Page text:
Tuesday, June 23, 2009

Butterfly: Chapter Two

I now know that Butterfly has been chosen to represent The Newtowne Players at the Maryland One Act Festival in January. I have mixed feelings about this. Happy because I want us to win, and excited to have this experience with such a fantastic group of women. Sad because I feel, as usual, I've now over booked myself for the fall/winter season.

Either way, I've owed my readers another blog about Butterfly. Forgive me if my aim isn't perfect on the first shot - I'm not even sure what I need to say anymore.

At the end of plays at the Three Notch Theatre, it is tradition for the cast to stand in a cute little receiving line and if audience members want to talk to you or compliment you or shake your hand or whatever, they have a chance to do just that.

I don't know how I feel about the practice in general. I understand why it's done. I understand it's a community theatre. But part of me would rather leave out the stage door and let the audience keep that wonderful, magical illusion playing in their heads rather than step out of character and have them shake the hand of an actor playing a character in a fictional story.

I must say that following this show I received interesting comments and compliments, and many people simply avoided me, which felt strange, but I suppose I know why.

A few friends in the audience told me that some people wondered aloud if I were transgendered or homosexual just because I was playing the role. I think that scared them. Many people thought that because I was willing to cut my hair for the part (which I didn't), I must be gay. I find that mildly amusing. I guess they thought if they came near me they might catch whatever I had.

Others told me I did a good job, etc. Many people nodded with tears in their eyes in my general direction. One man hugged me and told me that the show reminded him of when his daughter came out to him. He said that it hurt him, but he knew within thirty seconds that it didn't matter. This was his child. He loved her no matter what. Though he said the play made him feel even more strongly for those of his daughter's friends who were rejected by their parents or even disowned by them due to their sexual preferences. He was crying by the time he finished talking to me, and held my hand during the entire conversation. I didn't even know him, and yet he had handed me this little piece of his soul.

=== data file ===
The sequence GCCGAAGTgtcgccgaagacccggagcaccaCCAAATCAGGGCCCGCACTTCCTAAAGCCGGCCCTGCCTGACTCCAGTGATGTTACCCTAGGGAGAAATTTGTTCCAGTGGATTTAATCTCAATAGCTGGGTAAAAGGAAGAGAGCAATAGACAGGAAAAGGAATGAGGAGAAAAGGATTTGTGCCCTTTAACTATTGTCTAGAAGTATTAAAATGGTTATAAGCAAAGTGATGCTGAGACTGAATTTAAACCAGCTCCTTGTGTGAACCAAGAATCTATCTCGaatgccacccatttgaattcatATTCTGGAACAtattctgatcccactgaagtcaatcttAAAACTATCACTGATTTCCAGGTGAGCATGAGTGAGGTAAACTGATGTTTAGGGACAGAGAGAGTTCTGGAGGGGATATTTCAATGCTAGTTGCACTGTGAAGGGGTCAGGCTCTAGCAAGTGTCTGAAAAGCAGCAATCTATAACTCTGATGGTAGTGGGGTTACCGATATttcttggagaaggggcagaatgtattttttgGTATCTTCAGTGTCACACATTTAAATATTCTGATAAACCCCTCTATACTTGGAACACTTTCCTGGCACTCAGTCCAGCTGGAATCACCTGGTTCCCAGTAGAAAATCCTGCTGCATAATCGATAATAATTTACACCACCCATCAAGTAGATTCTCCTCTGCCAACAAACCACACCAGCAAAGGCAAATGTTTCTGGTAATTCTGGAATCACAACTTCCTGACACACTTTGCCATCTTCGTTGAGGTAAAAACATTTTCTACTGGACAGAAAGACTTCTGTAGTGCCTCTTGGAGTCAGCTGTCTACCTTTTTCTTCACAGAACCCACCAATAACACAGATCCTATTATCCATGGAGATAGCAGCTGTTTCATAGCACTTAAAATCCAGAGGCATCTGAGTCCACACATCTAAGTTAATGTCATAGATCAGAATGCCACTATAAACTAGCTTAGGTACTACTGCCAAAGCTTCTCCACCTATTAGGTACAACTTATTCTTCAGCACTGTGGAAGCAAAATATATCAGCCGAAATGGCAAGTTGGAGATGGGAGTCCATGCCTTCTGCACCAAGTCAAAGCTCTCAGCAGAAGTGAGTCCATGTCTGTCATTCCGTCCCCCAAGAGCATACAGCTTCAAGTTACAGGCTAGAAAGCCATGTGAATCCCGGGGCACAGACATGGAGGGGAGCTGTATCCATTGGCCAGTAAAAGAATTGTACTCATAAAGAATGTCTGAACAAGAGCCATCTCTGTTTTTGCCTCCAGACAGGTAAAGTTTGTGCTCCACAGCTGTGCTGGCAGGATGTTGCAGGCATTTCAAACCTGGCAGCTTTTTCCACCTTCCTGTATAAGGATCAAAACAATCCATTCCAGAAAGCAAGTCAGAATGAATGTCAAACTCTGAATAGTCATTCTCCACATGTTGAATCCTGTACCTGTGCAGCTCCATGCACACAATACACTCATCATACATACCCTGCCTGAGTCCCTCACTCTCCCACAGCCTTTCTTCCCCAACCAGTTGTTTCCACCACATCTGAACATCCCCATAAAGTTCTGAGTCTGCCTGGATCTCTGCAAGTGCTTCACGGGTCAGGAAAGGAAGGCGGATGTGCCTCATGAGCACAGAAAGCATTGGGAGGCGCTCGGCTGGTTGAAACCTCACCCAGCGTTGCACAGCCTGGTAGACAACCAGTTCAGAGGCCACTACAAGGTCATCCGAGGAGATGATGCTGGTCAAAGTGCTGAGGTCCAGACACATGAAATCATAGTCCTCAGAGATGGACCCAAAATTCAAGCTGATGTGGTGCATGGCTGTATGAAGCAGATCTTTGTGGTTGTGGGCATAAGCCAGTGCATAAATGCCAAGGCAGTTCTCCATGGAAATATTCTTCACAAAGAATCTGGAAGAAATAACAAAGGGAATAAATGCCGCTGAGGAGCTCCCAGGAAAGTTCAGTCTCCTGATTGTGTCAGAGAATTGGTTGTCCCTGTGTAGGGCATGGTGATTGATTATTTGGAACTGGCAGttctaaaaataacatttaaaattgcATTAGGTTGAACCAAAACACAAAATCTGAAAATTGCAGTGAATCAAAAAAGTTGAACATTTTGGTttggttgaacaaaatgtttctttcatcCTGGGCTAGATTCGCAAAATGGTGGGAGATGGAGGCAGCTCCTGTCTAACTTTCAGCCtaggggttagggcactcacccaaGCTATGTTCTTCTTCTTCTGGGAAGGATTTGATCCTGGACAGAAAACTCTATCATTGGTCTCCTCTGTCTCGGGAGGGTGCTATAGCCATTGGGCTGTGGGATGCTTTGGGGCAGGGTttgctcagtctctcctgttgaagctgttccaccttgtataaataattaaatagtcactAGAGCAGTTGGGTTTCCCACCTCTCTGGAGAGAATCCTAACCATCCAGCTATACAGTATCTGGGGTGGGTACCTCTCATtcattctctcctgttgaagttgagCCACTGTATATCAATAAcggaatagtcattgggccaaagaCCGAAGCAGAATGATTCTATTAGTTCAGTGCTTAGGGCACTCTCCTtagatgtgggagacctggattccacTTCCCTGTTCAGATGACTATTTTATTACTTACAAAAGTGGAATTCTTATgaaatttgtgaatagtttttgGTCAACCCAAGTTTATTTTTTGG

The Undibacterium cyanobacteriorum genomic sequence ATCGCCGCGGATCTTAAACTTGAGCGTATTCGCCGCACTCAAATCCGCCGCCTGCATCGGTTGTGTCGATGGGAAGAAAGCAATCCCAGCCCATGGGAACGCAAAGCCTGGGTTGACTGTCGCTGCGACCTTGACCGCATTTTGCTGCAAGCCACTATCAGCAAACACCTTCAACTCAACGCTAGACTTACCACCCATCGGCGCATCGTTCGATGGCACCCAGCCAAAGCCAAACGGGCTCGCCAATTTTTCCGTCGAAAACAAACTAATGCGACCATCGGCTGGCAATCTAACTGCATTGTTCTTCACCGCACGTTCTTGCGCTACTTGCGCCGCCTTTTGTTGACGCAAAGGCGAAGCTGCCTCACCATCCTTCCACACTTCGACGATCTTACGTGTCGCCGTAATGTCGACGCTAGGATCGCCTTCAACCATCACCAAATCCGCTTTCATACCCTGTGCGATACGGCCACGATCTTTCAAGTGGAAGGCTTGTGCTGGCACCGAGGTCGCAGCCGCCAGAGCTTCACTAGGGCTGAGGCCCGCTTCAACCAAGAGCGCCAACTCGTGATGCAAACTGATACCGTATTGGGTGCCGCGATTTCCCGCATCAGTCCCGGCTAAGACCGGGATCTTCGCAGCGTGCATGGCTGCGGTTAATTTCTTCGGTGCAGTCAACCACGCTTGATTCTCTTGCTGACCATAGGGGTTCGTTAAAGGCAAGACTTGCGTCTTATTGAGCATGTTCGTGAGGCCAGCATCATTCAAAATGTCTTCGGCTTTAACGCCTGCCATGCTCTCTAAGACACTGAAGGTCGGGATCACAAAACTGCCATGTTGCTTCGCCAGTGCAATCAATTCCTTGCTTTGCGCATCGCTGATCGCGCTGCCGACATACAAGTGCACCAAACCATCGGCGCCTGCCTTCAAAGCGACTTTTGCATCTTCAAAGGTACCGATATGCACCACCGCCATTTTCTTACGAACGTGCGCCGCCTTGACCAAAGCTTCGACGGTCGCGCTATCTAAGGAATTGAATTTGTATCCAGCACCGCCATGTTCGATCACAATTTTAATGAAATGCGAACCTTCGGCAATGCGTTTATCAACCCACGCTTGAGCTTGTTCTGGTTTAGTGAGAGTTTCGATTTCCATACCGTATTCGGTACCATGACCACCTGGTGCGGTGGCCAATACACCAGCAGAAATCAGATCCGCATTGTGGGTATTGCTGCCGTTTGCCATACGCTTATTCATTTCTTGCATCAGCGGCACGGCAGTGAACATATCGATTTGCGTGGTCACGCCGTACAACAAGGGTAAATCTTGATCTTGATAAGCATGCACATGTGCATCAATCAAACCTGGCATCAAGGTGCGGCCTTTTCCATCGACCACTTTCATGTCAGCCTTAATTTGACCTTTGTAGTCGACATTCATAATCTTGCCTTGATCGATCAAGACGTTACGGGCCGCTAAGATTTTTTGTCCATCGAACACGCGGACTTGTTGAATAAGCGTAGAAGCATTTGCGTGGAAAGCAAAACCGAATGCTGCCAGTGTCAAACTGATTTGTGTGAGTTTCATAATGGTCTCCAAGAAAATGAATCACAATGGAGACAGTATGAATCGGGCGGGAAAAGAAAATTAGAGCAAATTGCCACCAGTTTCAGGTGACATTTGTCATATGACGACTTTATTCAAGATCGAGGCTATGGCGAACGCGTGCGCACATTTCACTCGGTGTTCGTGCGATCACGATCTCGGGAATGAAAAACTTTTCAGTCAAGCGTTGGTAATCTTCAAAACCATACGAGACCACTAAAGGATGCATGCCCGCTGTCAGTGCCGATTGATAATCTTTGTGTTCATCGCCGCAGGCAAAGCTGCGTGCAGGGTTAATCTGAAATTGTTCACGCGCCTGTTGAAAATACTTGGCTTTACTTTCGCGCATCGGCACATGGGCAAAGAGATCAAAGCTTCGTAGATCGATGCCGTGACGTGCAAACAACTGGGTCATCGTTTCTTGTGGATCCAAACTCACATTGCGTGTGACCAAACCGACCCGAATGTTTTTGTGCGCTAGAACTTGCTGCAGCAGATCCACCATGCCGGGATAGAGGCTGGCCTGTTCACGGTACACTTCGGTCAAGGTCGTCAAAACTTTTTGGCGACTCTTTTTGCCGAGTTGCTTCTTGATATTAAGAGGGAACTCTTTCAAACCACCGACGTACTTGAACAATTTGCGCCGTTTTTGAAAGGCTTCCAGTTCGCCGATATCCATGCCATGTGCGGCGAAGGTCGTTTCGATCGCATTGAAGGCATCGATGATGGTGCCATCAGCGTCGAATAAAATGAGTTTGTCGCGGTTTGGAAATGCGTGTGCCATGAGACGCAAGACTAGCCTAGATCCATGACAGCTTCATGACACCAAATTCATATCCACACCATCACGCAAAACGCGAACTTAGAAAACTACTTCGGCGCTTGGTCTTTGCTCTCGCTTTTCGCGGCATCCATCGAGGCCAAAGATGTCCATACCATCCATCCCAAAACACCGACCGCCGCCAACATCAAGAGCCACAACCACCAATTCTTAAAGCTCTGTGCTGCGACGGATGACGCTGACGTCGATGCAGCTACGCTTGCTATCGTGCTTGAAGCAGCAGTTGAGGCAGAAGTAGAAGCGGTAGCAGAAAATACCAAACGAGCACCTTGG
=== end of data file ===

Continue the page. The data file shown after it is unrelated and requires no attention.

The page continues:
Something about a show like Butterfly gets to people whether they want it to or not. It forces them to see something they may generally turn away from in their day to day lives.

Ruby kills her daughter turned son in the end of the play. She chokes the life out of him until he falls to the floor "and then they were dead". The play forces mothers and fathers to take a good hard, cold, look at their hearts when it comes to their children. What is unconditional love, exactly? How do you deal with the pain when your child becomes something you didn't expect, and furthermore, didn't want?

A few weeks after the show closed I saw several things of interest.

The first, on Tyra, was about Isis, the transgendered woman from America's Next Top Model. Her mother was on the show as well. There was a section of the show where Isis confronted another model from ANTM about how she talked about her behind her back. There was an argument regarding the fact that Isis is a Christian. Her opponent felt that she couldn't be a Christian because "she felt God made a mistake, and God doesn't make mistakes." Isis retorted, "God didn't make a mistake. This is who I am."

In Butterfly, David says "This is who I am, Mom, this is me. I want you to see me once like this, as I truly am." It is at the end of that scene that she strangles him.

The second TV brain blaster was on Bones. I'm sure it was an older episode, since we TiVo them to catch up on past seasons, but in this particular show, a woman was killed. During the examination of the body, the team finds that she was born a man. It's a huge surprise to many people on the show. Bones comments regarding the transexual status of the victim "The caterpillar isn't gone just because the butterfly appears." It felt like a line directly from the play.

I have to say that Butterfly has changed me in many ways. Mostly the way I look at the world. At the GLBTQ community. At my faith. At the teachings of Jesus.

You think you know so much, and then you encounter this huge rock in your path. If you don't shift your paradigm, you just keep butting up against it.

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